Planning a trip to Japan can be overwhelming? What should you do to make the most of your limited time?
In this guide, we’re here to help you out. Heather and I spent two years living and traveling in Japan. Based on that experience, we’ve put together the following list of our favorite places to stay, eat, and see across Japan:
Our Favorite Cities and Regions
- Kyoto – Tokyo may be the capital of Japan, but Kyoto is its heart and soul. This city is full of rich history, gorgeous architecture, and unique cultural experiences.
- Kobe – A very modern, fun city with a Western vibe.
- Tokyo – Though it’s not our favorite city in Japan, you have to spend at least a couple days there when you visit. The sheer scale of it is unlike anything else.
- Hiroshima – A beautiful, peaceful city that’s full of history.
- Izu Peninsula – The Izu Peninsula is a popular place to see views of Mt. Fuji and go to the beach.
- Nagano – A popular area for skiing in the winter and for enjoying nature in the summer.
Where to Stay
- K’s House Ito Onsen – This hostel is one of our favorite places to stay in the entire world. It’s modeled after a traditional Japanese ryokan (a local, family-owned inn). As the name implies, it has an onsen, which is a natural hot spring that you can bathe in.
- Capsule hotels – A distinctly Japanese style of hotel in which you sleep in a small, enclosed bunk (capsule). Not luxurious, but very affordable.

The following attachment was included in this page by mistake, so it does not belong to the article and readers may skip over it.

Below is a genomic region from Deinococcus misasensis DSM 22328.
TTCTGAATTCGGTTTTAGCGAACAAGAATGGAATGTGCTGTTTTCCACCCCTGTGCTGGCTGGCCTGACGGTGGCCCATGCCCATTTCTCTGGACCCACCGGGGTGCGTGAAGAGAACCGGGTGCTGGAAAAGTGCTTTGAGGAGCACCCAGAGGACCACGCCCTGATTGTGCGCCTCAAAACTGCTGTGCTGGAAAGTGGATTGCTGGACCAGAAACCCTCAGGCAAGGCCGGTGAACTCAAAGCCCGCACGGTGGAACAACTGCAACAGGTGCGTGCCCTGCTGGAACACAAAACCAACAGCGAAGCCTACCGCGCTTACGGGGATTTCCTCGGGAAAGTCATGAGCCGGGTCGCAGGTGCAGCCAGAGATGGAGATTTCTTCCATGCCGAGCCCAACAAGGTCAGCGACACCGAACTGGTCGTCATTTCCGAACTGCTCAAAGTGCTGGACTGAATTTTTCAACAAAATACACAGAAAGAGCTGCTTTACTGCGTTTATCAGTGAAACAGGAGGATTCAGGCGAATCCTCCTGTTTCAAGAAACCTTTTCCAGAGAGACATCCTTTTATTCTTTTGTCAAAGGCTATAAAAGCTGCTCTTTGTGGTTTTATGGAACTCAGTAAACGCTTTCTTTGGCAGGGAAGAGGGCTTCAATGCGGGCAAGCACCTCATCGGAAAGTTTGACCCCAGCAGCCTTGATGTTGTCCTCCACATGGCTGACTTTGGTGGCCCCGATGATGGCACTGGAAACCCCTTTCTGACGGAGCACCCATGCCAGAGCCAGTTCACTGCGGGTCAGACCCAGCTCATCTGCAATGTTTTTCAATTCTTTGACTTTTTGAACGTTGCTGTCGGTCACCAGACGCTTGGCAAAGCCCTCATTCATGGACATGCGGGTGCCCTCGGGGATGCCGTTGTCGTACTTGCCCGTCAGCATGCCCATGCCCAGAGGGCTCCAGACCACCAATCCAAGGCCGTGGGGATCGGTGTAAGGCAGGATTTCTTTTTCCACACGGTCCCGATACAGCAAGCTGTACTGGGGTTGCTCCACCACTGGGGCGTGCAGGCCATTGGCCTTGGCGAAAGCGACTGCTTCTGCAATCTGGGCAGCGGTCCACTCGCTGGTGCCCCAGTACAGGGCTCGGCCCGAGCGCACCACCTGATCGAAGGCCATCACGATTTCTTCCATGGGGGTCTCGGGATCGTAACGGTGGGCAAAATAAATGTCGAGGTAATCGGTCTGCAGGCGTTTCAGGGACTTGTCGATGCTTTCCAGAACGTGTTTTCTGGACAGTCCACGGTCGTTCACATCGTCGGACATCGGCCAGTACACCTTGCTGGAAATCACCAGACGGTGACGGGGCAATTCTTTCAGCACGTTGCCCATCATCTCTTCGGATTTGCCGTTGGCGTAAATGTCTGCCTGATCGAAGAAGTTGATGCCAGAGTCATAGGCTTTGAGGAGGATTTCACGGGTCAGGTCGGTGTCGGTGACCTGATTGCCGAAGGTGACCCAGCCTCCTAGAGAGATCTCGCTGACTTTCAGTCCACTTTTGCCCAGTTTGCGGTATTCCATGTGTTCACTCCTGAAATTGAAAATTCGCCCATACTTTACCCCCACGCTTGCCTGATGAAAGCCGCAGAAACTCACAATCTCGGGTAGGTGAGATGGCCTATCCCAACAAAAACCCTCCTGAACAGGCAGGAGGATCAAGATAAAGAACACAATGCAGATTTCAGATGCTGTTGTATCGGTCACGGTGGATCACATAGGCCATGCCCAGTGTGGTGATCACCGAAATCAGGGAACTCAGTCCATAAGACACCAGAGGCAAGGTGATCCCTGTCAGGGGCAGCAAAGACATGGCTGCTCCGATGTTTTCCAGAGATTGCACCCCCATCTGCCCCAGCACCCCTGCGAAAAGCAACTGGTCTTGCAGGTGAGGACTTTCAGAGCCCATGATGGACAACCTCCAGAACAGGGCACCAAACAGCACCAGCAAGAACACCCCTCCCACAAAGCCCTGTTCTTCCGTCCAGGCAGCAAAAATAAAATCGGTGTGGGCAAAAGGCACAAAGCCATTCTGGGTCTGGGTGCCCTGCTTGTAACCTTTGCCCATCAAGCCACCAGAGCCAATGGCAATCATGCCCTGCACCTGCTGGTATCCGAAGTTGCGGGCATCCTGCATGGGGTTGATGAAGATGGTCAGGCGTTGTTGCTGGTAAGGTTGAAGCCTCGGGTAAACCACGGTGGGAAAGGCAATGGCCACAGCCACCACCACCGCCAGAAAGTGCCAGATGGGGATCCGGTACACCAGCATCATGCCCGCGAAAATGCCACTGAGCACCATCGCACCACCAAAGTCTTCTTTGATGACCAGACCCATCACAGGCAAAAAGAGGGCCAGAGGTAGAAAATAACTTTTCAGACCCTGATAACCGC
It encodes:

- Internet cafes – In most countries, internet cafes are just a way to get internet access by the hour. But in addition to internet access, many Japanese internet cafes offer a place to sleep. It’s basic and not especially comfortable, but it’s a good option if you need last-minute accommodations.
- Guest House Kanalian – A lovely place to stay in the city of Yokohama.
- Hotel N.U.T.S. – A centrally located, affordable hotel in Tokyo.
- Ace Inn – Another budget-friendly place to stay in Tokyo.
- Hearton Hotel – This Kyoto hotel is reasonably priced and offers free bike rentals.
Where (and What) to Eat
- Sapporo Beer Garden – A fun place to cook your own food (mostly meats) on little cast iron grills.
- Sapporo Dominica – A place to try the signature “soup curry” of Sapporo.
- The Standing Sushi Bar – Located near Shibuya station in Tokyo, this is a great place to get mid-range sushi.
- Go to the conbini – Conbini are Japanese convenience stores, but they’re a lot nicer than the ones you’re probably used to. They’re a great place to get cheap bites to eat like onigiri (rice balls).
- Okonomiyaki – Essentially a “cabbage pancake” with the fillings of your choice, this dish is way better than it sounds. It’s a tasty thing to warm you up on a cold day, and you can find it throughout Japan.
- Takoyaki – These fried balls of dough are traditionally filled with octopus, though there are many variations available if octopus isn’t your thing.
- Yakiniku – Yakiniku means “grilled meat,” and you’ll find restaurants serving this style of food all throughout Japan. The Sapporo Beer Garden (mentioned above) is a great example.
- Ramen – If your only experience of ramen is instant ramen noodles, then you’re in for a pleasant surprise. The ramen in Japan is fresher, more complex, and available at shops across the country.
- Go to a bakery – The Japanese love French-style baked goods, and the local bakery is a great place to grab a cheap bite to eat. Trav’s favorite is a mont blanc (a sponge cake topped with creamy chestnut paste).